From there the game world opens up a bit, but make no mistake – this isn’t an open world RPG along the likes of Skyrim or Breath of the Wild. The world of Amalur is broken up into distinctive zones and areas, with plenty of dungeons and quests (and typically a town) in each of them.

Fans of classic MMORPGs like World of Warcraft will immediately recognize this approach to world-building. It feels quaint in 2020, but not unwelcome. Exploring the world by combing through zones in a mostly linear order is easy and rewarding, particularly for my fellow completionists. Quest objectives are displayed on the mini-map even when they’re not the active quest, dangling proverbial carrots across each zone and drawing me into dungeons and new regions where more quests can be discovered.

re-reckoning

None of this would matter if the combat wasn’t so much fun. As a nod to more action-oriented games like Monster Hunter and Dark Souls, my fighting style is tied directly to which weapons I use. Each of the three skill trees: Might, Sorcery, and Finesse, have three weapons associated with them, though I’m free to mix and match as much as I want provided I have the skill points.

My first character in Re-Reckoning is a stealthy rogue, specializing in daggers for stealth kills and a longbow to whittle down groups of enemies. Stealth is easily the weakest part of the game, however. Enemies are typically found in groups, and the linear path of dungeons and constant patrolling makes it nearly impossible to stealth-kill more than one enemy at a time.

I also played around with a full sorcerer, and found combat far more satisfying early on. He’s armed with a scepter for long-range attacks, which can rapid fire or charge for bigger blasts, while an elemental staff could handle surrounding enemies.

Amalur’s combat relies on rapid and carefully timed combos to unleash special attacks, along with dodging and blocking to avoid damage. Weapon animations are bombastic and exciting; I never tire of my sorcerer dramatically spinning his staff before unleashing an explosive fiery blast, or my rogue rapidly sprinting between groups of enemies with her daggers.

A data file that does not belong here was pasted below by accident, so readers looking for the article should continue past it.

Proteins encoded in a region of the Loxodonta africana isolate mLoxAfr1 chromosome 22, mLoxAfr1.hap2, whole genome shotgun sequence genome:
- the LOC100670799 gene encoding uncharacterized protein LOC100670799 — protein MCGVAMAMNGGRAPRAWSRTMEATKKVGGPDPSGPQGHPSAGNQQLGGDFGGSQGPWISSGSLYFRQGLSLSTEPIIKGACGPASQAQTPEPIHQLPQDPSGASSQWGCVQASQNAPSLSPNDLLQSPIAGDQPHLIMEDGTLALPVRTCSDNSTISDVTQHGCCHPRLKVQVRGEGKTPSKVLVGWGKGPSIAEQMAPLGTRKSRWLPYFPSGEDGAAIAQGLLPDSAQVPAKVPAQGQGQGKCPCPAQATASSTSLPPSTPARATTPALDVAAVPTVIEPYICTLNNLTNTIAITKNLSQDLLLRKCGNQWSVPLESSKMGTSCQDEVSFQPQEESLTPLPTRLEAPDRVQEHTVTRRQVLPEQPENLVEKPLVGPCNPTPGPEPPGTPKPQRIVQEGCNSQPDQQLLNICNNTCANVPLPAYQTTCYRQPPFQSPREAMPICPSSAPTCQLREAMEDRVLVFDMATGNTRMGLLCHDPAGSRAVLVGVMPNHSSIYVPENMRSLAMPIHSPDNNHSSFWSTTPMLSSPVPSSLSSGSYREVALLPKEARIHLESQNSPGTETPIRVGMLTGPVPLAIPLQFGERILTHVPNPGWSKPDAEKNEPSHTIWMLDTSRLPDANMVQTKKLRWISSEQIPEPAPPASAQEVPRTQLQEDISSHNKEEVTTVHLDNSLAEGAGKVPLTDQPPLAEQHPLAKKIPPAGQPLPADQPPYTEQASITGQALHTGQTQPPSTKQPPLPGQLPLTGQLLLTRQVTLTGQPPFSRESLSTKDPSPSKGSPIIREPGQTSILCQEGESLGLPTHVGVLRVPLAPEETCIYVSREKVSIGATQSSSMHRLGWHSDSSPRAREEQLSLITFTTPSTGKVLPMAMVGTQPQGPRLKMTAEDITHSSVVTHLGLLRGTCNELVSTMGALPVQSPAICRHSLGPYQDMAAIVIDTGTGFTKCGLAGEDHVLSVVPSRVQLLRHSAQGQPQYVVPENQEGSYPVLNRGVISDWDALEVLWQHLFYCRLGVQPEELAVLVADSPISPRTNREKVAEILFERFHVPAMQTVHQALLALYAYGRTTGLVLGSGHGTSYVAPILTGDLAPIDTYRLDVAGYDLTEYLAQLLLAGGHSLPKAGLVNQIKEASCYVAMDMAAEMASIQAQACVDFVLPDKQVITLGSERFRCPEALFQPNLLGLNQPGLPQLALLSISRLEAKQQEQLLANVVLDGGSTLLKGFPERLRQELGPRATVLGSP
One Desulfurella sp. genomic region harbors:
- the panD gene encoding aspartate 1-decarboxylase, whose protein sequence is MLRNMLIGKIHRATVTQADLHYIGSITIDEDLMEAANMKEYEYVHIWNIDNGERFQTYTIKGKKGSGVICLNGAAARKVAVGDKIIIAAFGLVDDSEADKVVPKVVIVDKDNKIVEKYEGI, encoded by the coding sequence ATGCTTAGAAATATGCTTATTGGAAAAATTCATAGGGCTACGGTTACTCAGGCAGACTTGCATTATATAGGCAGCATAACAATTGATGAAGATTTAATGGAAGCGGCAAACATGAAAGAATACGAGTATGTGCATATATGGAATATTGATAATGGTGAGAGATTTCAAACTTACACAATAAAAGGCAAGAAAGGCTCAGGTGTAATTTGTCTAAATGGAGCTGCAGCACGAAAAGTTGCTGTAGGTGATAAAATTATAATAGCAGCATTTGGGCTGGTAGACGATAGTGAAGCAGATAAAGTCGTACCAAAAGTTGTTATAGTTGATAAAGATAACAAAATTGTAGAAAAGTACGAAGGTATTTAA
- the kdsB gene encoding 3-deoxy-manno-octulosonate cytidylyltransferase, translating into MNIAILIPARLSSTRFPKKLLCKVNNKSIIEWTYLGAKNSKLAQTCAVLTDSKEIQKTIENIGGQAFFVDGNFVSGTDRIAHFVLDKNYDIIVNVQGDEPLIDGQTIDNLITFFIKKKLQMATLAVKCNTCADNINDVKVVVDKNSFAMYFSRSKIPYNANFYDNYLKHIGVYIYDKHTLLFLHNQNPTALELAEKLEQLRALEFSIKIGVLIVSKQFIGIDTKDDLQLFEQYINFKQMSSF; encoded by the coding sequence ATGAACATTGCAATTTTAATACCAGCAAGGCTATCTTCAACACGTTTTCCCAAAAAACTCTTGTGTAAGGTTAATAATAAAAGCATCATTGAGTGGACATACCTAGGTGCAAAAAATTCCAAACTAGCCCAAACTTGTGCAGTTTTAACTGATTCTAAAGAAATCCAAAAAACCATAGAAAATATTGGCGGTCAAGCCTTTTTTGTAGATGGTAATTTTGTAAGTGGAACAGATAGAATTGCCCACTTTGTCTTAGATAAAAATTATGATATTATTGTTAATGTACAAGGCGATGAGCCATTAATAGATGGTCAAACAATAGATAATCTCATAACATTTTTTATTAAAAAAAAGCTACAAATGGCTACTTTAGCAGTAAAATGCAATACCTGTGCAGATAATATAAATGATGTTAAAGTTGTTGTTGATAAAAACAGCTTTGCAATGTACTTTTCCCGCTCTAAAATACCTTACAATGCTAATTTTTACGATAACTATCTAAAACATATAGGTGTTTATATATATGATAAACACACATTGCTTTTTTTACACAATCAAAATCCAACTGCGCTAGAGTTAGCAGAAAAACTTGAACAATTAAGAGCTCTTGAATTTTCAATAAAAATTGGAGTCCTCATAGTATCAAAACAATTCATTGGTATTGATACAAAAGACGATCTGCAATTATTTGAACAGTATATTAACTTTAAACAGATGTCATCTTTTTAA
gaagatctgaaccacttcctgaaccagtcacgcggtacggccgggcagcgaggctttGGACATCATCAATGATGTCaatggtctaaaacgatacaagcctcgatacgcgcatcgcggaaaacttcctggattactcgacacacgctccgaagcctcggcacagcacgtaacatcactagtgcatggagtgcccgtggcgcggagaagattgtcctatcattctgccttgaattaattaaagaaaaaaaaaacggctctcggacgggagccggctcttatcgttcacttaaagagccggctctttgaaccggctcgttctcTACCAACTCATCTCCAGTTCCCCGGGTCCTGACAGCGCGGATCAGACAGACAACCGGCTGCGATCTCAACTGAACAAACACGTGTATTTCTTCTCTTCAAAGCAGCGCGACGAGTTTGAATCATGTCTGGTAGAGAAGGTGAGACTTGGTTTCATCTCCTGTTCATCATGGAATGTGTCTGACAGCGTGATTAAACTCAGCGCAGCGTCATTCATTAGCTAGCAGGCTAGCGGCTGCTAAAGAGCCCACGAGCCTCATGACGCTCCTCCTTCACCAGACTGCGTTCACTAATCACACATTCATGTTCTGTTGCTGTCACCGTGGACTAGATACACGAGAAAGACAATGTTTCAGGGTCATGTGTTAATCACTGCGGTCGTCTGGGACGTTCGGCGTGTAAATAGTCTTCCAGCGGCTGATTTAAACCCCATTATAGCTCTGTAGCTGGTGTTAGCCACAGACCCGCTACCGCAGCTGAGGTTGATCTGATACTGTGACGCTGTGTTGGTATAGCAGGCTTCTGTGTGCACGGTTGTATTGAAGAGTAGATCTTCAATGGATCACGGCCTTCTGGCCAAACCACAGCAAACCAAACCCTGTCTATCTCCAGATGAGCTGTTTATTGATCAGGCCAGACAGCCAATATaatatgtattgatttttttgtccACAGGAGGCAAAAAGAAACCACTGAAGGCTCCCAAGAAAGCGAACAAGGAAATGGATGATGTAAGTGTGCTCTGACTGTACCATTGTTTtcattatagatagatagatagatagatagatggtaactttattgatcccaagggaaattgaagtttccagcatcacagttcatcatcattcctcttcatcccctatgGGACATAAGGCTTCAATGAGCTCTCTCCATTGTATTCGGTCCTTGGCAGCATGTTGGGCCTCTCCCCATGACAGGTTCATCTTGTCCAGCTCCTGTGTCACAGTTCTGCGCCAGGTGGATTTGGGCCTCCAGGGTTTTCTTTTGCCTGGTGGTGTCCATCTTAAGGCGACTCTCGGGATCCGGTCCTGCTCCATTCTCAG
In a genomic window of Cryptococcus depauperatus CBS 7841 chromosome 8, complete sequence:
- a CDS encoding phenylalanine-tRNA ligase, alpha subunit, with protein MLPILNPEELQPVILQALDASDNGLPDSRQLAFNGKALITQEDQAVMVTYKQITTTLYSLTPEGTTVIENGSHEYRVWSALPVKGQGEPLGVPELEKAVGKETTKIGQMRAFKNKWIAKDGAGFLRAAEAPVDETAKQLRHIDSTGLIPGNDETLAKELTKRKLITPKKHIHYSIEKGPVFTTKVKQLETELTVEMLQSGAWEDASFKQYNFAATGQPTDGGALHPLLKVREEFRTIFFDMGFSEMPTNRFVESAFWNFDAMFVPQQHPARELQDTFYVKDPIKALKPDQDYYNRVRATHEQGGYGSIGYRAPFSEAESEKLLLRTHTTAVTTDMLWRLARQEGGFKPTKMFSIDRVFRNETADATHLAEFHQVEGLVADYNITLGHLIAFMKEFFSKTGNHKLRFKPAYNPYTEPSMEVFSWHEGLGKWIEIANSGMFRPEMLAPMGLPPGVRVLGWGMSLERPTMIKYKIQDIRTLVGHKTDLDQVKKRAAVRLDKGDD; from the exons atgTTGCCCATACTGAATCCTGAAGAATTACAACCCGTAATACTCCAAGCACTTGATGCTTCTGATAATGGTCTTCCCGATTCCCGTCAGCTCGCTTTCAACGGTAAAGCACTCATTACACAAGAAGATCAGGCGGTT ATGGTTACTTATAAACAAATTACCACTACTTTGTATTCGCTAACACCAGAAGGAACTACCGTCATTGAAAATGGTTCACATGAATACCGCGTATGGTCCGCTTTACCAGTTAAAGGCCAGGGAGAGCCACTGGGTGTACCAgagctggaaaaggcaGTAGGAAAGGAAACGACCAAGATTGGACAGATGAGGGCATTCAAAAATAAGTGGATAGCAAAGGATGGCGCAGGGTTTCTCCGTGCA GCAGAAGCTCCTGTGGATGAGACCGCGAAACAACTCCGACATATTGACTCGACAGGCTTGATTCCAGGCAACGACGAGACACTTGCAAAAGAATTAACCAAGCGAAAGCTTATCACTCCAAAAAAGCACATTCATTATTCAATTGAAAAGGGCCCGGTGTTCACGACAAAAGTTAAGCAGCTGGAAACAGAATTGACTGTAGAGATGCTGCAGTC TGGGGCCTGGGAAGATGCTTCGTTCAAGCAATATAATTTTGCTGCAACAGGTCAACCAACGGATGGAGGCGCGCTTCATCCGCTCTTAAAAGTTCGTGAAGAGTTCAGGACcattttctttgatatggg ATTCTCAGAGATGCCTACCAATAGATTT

The final ingredient in this comforting layer cake of an RPG is the loot. Amalur wasn’t exactly the first RPG to use random loot tables, but they smartly feed into the constant desire to explore, complete quests, and crack open juicy treasure chests to find those magical ice daggers. The loot system prioritizes the skills and weapons I’m using, leading to more loot I’m interested in rather than throwing them in the junk pile to be sold at the next town.

Re-Reckoning’s biggest flaw is that it doesn’t do enough with its remaster. Amalur didn’t much fixing to begin with, as all of its gameplay systems have aged incredibly well (minus the still-woefully boring story). But the menus look old and a bit grubby, from the low-res ability icons to the messy inventory screen that quickly turns into a giant scroll bar of boots, helmets, and weapons. The menus are a pesky reminder that I’m playing an older game with a fresh coat of paint.

I also take umbrage with the level of blood and violence during combat, which betrays the colorful tone and adds nothing to the game other than an M rating.

Despite 38 Studios’ implosion, the future is bright for Amalur. THQ Nordic has announced an all-new expansion, Fatesworn, coming next year. With dozens of hours of content to hack, slash, and adventure through, Kingdoms of Amalur: Re-Reckoning proves that one of the most underrated RPGs of the last decade is well worth playing today.

Kingdoms of Amalur: Re-Reckoning is rated M for Mature with Blood and Gore, Intense Violence, and Suggestive Themes. It’s available on PC (Steam), PlayStation 4, and Xbox One.